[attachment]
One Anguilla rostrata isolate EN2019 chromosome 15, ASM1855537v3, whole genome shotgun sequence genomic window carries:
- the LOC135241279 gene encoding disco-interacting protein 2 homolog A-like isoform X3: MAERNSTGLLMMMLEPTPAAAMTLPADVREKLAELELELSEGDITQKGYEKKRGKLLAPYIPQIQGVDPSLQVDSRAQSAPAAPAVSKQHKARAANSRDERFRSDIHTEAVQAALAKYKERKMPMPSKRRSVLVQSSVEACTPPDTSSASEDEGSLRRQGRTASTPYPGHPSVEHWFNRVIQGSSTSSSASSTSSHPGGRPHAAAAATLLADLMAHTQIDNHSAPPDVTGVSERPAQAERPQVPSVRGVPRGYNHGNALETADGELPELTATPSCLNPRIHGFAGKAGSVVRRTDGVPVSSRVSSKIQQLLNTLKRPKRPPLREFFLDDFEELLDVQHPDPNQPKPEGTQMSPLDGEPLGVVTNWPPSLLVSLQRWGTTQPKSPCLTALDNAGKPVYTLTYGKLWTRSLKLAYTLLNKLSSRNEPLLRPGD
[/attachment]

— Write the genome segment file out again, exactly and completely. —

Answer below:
One Anguilla rostrata isolate EN2019 chromosome 15, ASM1855537v3, whole genome shotgun sequence genomic window carries:
- the LOC135241279 gene encoding disco-interacting protein 2 homolog A-like isoform X3: MAERNSTGLLMMMLEPTPAAAMTLPADVREKLAELELELSEGDITQKGYEKKRGKLLAPYIPQIQGVDPSLQVDSRAQSAPAAPAVSKQHKARAANSRDERFRSDIHTEAVQAALAKYKERKMPMPSKRRSVLVQSSVEACTPPDTSSASEDEGSLRRQGRTASTPYPGHPSVEHWFNRVIQGSSTSSSASSTSSHPGGRPHAAAAATLLADLMAHTQIDNHSAPPDVTGVSERPAQAERPQVPSVRGVPRGYNHGNALETADGELPELTATPSCLNPRIHGFAGKAGSVVRRTDGVPVSSRVSSKIQQLLNTLKRPKRPPLREFFLDDFEELLDVQHPDPNQPKPEGTQMSPLDGEPLGVVTNWPPSLLVSLQRWGTTQPKSPCLTALDNAGKPVYTLTYGKLWTRSLKLAYTLLNKLSSRNEPLLRPGD